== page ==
Songs of Immigrants & Experience – 2017 trailer

We recently performed a preview of our new show ‘Songs of Immigrants and Experience’ at Rich Mix, generously supported by development funding from Southbank Centre and Arts Council England. Here’s a little trailer we’ve cut together from the show.

‘Inbetween’ performed live

Although a massive team contributed to  our recent Rich Mix performance, the stars of the show were the musicians on stage. Arthur Lea and Camilo Menjura, two excellent musicians and long-time collaborators provided the musical backing for two amazing singers to flex their mad skills. Catch a snippet of Junior Williams and Fola Philip dueting on a track called ‘Inbetween’ here. I’m so proud of this track – I adore the fact that I can now compose lyrics and melodies, and then give the whole tune over to professionals who can take it to the next level.

I really like the lyrics to this tune:

She set a course

and climbed aboard

She rigged the sail

and sailed abroad

And then a storm -

call it a gift -

It set her flimsy boat adrift

Directionless and rudderless

And now she’s got no anchor. Bless!


And though its hard to drift without

A mast to pin her tattered sighs

And though she feels bereft; alone

In endless, unforgiving skies

She understands we all climb rocks

In search of lies we’ll label home

She’s living more courageously

Than most of us have ever known

Songs of I & E – graphic novel test

At our recent London preview of our new show, we gave out a free pamphlet. Designed by Kevin Foakes, long-time visionary and graphic designer at my old stable mate’s record label Ninja Tune, the pamphlet allowed me to explore my intentions to publish the project as a graphic novel. The images featured Tanzila Ishrath and Mariam Shokeye, two women I met through doing participatory workshops with the excellent charity You Make It.

Click on the image to get a closer peek at Kev’s design skills. You can read the text from the image below.

Songs inside cover



Cher Khan’s motherly love towards her daughter emerged like the flash of a fish’s tail. She inflicted harsh forms of discipline on her child; Her parenting style often involved some tried and tested techniques, for she’d been shaped, in her turn by her dad’s heart beats. Luna took refuge in her best friend Ruksana, who lived on the block. Ruksana was Silheti Bangladeshi. They’d giggle and laugh on Ruksana’s bed whilst surfing on the interweb, a portal into other worlds, where all of life slowly unfurled before the eyes of these two girls.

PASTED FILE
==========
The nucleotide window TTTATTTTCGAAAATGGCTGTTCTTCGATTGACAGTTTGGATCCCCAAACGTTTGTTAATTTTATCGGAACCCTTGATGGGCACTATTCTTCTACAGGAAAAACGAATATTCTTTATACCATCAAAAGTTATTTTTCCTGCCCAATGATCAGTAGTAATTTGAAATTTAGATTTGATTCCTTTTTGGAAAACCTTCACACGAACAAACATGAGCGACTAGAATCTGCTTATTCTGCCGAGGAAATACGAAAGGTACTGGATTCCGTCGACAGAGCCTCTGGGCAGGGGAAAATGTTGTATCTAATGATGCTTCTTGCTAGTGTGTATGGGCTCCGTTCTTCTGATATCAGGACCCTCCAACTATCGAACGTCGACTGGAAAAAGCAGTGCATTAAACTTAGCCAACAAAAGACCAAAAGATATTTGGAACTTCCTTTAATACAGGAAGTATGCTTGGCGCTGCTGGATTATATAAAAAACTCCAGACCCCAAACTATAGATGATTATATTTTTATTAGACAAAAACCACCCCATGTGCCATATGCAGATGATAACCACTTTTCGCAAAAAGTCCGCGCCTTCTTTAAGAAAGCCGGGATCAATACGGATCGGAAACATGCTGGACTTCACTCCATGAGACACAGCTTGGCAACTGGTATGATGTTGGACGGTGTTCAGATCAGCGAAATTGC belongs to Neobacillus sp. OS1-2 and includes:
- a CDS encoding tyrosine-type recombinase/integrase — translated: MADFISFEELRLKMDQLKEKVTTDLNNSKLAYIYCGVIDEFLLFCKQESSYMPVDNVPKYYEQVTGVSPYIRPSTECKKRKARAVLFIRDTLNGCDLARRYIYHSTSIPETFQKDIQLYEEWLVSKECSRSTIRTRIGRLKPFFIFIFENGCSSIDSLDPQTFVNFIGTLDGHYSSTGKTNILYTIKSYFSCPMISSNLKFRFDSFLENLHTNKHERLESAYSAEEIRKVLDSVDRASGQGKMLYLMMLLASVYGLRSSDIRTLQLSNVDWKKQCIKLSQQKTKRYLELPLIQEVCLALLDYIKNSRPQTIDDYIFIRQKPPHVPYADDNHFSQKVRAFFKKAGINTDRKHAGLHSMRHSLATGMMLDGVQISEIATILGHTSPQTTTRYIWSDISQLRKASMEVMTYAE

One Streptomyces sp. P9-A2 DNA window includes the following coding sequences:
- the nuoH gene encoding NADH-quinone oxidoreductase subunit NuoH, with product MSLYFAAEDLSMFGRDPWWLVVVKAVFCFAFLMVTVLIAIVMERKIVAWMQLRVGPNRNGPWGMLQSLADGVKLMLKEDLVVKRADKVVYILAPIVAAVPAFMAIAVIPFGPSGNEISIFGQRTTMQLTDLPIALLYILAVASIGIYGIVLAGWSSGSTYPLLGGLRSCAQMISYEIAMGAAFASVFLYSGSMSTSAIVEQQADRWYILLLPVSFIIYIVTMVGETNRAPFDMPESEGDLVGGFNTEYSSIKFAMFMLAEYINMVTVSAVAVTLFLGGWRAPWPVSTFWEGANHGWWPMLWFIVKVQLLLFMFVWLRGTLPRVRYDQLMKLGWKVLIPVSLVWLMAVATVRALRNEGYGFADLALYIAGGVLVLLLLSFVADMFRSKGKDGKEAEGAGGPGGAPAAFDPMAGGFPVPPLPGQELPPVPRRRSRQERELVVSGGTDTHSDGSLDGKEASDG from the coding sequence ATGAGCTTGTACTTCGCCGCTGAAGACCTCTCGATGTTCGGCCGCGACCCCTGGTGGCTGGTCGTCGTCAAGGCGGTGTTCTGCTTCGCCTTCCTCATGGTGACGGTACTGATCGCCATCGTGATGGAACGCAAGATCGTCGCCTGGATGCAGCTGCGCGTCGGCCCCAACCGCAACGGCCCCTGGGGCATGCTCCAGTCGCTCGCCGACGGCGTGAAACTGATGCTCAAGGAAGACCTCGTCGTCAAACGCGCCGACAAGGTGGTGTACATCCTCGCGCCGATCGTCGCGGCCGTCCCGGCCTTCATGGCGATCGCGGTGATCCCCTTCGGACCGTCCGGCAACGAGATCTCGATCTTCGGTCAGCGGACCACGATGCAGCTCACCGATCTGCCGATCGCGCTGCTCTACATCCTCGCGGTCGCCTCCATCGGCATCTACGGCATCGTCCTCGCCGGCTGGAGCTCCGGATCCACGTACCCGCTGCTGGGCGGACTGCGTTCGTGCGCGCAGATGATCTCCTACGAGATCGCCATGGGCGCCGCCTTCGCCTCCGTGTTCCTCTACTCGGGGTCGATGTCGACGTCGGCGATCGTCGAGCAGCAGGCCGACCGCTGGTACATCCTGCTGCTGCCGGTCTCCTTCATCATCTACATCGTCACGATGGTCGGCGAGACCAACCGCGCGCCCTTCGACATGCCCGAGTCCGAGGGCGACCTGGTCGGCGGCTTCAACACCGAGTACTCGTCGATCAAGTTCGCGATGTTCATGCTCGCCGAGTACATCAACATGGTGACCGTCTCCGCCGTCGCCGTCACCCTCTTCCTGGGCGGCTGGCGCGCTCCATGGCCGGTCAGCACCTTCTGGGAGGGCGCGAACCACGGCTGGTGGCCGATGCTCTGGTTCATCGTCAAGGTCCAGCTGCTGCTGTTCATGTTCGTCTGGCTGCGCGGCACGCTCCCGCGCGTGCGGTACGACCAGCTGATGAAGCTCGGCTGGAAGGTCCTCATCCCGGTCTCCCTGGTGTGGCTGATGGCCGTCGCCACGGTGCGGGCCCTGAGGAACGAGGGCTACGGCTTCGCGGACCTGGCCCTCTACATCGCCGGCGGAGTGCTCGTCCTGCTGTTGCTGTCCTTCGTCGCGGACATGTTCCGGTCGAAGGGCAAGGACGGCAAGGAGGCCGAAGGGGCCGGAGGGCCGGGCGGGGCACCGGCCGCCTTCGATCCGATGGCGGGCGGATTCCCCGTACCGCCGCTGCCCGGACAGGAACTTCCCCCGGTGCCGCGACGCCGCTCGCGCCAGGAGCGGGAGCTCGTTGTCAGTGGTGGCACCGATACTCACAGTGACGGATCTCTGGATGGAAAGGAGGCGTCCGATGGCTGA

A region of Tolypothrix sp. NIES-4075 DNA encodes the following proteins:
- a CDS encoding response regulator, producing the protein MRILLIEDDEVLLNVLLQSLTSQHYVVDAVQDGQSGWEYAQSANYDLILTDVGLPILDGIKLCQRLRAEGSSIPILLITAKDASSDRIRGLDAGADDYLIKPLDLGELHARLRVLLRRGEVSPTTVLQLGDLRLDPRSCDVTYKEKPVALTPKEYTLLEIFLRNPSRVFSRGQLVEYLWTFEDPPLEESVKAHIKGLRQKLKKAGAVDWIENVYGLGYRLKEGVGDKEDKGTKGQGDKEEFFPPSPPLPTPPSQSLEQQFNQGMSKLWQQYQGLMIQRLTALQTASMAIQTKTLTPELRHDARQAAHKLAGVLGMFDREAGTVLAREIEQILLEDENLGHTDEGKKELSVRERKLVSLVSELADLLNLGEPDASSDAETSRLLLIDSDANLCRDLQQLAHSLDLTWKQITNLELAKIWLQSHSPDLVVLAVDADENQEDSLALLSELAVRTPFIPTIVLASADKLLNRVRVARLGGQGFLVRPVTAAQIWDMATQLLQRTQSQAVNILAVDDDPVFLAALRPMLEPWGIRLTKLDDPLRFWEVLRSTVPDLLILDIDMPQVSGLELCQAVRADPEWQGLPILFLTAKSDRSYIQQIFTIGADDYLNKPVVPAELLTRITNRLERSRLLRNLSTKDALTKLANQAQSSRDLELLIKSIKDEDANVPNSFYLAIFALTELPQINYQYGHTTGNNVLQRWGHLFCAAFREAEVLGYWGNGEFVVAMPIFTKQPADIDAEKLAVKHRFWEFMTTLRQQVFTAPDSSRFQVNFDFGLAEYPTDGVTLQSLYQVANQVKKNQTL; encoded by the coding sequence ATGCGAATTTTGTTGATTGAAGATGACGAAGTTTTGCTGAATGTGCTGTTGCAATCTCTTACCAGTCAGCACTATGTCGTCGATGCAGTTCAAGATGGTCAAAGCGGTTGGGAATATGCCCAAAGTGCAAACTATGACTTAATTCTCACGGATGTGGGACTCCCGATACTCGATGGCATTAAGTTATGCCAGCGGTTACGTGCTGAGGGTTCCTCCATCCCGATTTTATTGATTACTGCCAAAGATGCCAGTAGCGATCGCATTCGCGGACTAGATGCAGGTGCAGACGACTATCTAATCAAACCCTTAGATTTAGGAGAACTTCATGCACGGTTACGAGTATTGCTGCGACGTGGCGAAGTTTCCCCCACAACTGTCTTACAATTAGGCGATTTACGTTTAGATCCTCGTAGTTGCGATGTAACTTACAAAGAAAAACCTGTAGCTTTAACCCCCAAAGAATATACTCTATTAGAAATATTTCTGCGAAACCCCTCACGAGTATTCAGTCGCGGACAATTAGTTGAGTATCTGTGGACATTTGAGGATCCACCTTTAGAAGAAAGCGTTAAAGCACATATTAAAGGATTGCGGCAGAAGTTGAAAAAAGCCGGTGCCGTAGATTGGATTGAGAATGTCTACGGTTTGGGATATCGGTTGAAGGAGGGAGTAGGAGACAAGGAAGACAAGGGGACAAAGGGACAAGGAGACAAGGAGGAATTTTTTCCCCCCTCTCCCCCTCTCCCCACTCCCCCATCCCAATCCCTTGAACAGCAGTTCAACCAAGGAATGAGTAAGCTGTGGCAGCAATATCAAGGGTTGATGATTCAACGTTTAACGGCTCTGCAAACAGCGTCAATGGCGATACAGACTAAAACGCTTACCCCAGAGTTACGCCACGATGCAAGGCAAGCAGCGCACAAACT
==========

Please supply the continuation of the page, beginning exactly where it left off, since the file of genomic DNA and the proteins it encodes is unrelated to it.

Whilst Luna often found herself eating alone in her unhappy home, at Ruksana’s, every meal was eaten together; eight, ten people, young and old, scooping up rice with hands whilst the tv blared in the background. Perhaps it was no surprise, then, that Luna decided to wear the veil that Ruksana wore; it made her feel as though she always carried a part of that laughing family with her; like she belonged to something bigger than herself. ma’ashallah, inshallah, al ham du lillah; simple phrases, which rolled off the tongue, and made her feel like she belonged. But the look of horror on her parent’s face, when she returned home wearing hijab!

Luna’s life changed the day she found a wounded bird on her balcony. She nursed it back to health. The day it flew from her hands and took flight, she knew that she too wanted to fly away. From that day on, she paid attention to the birds; murmurs of starlings which swirled around her like clouds echoed the crowds of people who danced below her balcony; kaleidoscopic maelstroms, born of tired and troubled masses, who rotated round the centrifugal forces of the pound, amidst those deals and acquisitions of the moneyed and ambitious who, propelled by motivation, helped to turn that city round.

Ruksana, fluent in the Silheti language of her family, laughed at her lack of Urdu (her father’s mother tongue), or Hindi (her mother’s). Luna snorted, and retorted, “The only language I want to learn how to speak is birdsong.”




Forests are remarkable places. In the dark of the night, darkness screams loudly; but Luna, who slept soundly, woke to her very first dawn chorus. It was a glorious morning. Like fluffed chollah bread, cloudy cream clots dotted across the sky’s tabletop. A truly glorious spread! All traces of the fear which had gripped her throat that previous night dissipated in dawn’s first light, transposed with wonder; wide-eyed awe at all she saw, and all she heard; birds! As sunlight ruffled its dappled fingers through scruffy crowns of mottled leaves, hundreds of birds, singing at the top of their voices. Such a glorious symphony, for one whose heart birdsong had set free! And through the bottle necks of ancient trees, she saw something she had never seen before; a blue-green and expansive sea…

Luna started when behind her, she heard a melodious voice singing. Behind her sat a sight for sore eyes; a raggle-taggle gypsy, dressed in a sari, holding a skull. “The funny thing about death is that we fear it so,” said Amira Khayyam, shaman, temptress, queen of the dance. “But all of us gotsta go.”

“Who are you?” stammered Luna.

“Oh, I’ve been called many names over the years. But you can call me Amira Khayyam.”


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